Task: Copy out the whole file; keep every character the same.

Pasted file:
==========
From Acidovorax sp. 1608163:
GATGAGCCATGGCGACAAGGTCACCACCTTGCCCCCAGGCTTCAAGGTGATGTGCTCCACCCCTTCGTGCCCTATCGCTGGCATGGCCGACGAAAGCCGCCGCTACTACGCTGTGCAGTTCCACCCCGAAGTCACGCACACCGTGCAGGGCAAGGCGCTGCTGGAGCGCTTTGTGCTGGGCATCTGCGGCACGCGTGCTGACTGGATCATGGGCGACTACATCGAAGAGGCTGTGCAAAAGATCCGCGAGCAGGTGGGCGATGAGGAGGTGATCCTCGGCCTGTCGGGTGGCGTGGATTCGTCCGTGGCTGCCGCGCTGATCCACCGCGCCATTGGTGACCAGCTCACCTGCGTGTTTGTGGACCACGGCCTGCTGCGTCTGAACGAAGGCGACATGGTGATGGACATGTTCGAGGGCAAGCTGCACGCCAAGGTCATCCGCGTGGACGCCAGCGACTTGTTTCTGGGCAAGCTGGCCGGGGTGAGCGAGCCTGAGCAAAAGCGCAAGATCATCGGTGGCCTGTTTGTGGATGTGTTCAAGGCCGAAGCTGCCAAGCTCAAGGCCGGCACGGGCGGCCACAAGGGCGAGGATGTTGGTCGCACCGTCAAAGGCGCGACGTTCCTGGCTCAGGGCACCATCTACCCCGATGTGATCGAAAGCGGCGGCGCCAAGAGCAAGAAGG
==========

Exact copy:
From Acidovorax sp. 1608163:
GATGAGCCATGGCGACAAGGTCACCACCTTGCCCCCAGGCTTCAAGGTGATGTGCTCCACCCCTTCGTGCCCTATCGCTGGCATGGCCGACGAAAGCCGCCGCTACTACGCTGTGCAGTTCCACCCCGAAGTCACGCACACCGTGCAGGGCAAGGCGCTGCTGGAGCGCTTTGTGCTGGGCATCTGCGGCACGCGTGCTGACTGGATCATGGGCGACTACATCGAAGAGGCTGTGCAAAAGATCCGCGAGCAGGTGGGCGATGAGGAGGTGATCCTCGGCCTGTCGGGTGGCGTGGATTCGTCCGTGGCTGCCGCGCTGATCCACCGCGCCATTGGTGACCAGCTCACCTGCGTGTTTGTGGACCACGGCCTGCTGCGTCTGAACGAAGGCGACATGGTGATGGACATGTTCGAGGGCAAGCTGCACGCCAAGGTCATCCGCGTGGACGCCAGCGACTTGTTTCTGGGCAAGCTGGCCGGGGTGAGCGAGCCTGAGCAAAAGCGCAAGATCATCGGTGGCCTGTTTGTGGATGTGTTCAAGGCCGAAGCTGCCAAGCTCAAGGCCGGCACGGGCGGCCACAAGGGCGAGGATGTTGGTCGCACCGTCAAAGGCGCGACGTTCCTGGCTCAGGGCACCATCTACCCCGATGTGATCGAAAGCGGCGGCGCCAAGAGCAAGAAGG